The sound of a bad penny - Finding counterfeit coins by sound Answered
Acoustic method could quickly catch counterfeit coins.
You might assume that counterfeiters only bother with high-value bank notes, but there is a chance that some of the coins jangling around in your pocket right now are fake. If Mototsugu Suzuki gets his way, it may be that jangling that gives them away.
Suzuki, a researcher at the Tokyo Metropolitan Police Department's Criminal Investigation Laboratory in Japan, has developed a way of examining coins based on the sound they make.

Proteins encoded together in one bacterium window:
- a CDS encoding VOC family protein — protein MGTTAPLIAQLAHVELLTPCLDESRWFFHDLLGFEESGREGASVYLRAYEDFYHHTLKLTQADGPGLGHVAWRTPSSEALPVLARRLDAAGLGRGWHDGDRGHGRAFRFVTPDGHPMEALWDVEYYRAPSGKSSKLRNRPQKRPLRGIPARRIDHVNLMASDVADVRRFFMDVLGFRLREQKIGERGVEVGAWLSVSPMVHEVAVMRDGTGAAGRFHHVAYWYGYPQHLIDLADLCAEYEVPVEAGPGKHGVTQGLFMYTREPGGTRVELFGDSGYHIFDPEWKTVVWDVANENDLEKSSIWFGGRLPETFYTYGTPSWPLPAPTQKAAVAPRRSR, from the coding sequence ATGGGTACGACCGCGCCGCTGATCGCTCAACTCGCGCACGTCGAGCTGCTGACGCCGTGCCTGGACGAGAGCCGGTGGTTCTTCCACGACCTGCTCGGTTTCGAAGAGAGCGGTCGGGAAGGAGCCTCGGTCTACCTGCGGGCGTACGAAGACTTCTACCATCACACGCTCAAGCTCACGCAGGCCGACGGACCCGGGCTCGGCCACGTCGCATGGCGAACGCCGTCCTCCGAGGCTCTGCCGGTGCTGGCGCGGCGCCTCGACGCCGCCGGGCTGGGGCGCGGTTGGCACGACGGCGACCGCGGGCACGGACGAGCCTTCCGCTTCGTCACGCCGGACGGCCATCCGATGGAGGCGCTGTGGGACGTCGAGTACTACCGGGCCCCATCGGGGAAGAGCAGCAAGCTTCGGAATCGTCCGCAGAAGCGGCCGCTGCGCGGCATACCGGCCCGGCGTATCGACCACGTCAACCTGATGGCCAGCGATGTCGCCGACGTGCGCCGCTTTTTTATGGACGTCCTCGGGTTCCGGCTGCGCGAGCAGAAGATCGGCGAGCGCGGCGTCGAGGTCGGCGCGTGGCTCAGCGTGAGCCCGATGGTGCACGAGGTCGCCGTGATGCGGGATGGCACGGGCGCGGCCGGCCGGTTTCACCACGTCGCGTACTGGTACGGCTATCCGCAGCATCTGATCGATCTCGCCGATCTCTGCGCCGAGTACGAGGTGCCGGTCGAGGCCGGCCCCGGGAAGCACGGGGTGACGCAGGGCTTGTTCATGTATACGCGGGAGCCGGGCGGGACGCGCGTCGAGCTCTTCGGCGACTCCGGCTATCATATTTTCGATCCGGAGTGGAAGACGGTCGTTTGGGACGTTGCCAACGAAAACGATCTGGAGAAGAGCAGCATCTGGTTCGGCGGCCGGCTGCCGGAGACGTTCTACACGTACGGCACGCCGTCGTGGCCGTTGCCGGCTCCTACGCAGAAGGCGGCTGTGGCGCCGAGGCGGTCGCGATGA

In Suzuki's method, coins slide down a slope and then fall onto a brass block. The sound they make on impact is relayed via a microphone to a computer.
Although the human ear cannot usually tell the difference between real and fake, a computer can. Genuine 500-yen coins showed four distinctive peaks of natural resonance frequencies in the 5-20 kilohertz range. This was not the case for fakes; some fakes produced only three peaks, while others showed four but at different frequencies to genuine coins.
In addition to helping detect counterfeits, the sound data could be used to build up a database of fake coins, suggests Suzuki. This might help law enforcement officers to prove how many coins one counterfeit operation is responsible for.
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